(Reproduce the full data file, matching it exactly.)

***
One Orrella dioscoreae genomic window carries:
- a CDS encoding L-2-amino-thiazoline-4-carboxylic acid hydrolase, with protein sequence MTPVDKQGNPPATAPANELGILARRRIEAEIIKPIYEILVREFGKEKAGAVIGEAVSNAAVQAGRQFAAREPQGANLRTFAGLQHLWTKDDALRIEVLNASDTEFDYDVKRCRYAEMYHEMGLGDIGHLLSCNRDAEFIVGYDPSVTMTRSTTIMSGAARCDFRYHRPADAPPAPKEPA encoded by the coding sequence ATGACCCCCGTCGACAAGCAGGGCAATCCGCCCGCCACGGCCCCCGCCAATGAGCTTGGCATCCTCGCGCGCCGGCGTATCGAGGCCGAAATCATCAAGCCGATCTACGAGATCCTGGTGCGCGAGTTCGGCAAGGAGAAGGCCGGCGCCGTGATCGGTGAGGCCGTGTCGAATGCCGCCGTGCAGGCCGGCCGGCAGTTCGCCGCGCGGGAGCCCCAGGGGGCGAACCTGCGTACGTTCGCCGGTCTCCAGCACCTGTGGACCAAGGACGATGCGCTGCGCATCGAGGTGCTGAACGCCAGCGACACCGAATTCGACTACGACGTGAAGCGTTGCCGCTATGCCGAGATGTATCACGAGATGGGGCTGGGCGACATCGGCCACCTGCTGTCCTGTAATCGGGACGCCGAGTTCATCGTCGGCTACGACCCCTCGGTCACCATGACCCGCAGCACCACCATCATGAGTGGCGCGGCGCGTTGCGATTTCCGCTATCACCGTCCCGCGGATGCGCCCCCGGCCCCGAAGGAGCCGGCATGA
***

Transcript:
One Orrella dioscoreae genomic window carries:
- a CDS encoding L-2-amino-thiazoline-4-carboxylic acid hydrolase, with protein sequence MTPVDKQGNPPATAPANELGILARRRIEAEIIKPIYEILVREFGKEKAGAVIGEAVSNAAVQAGRQFAAREPQGANLRTFAGLQHLWTKDDALRIEVLNASDTEFDYDVKRCRYAEMYHEMGLGDIGHLLSCNRDAEFIVGYDPSVTMTRSTTIMSGAARCDFRYHRPADAPPAPKEPA encoded by the coding sequence ATGACCCCCGTCGACAAGCAGGGCAATCCGCCCGCCACGGCCCCCGCCAATGAGCTTGGCATCCTCGCGCGCCGGCGTATCGAGGCCGAAATCATCAAGCCGATCTACGAGATCCTGGTGCGCGAGTTCGGCAAGGAGAAGGCCGGCGCCGTGATCGGTGAGGCCGTGTCGAATGCCGCCGTGCAGGCCGGCCGGCAGTTCGCCGCGCGGGAGCCCCAGGGGGCGAACCTGCGTACGTTCGCCGGTCTCCAGCACCTGTGGACCAAGGACGATGCGCTGCGCATCGAGGTGCTGAACGCCAGCGACACCGAATTCGACTACGACGTGAAGCGTTGCCGCTATGCCGAGATGTATCACGAGATGGGGCTGGGCGACATCGGCCACCTGCTGTCCTGTAATCGGGACGCCGAGTTCATCGTCGGCTACGACCCCTCGGTCACCATGACCCGCAGCACCACCATCATGAGTGGCGCGGCGCGTTGCGATTTCCGCTATCACCGTCCCGCGGATGCGCCCCCGGCCCCGAAGGAGCCGGCATGA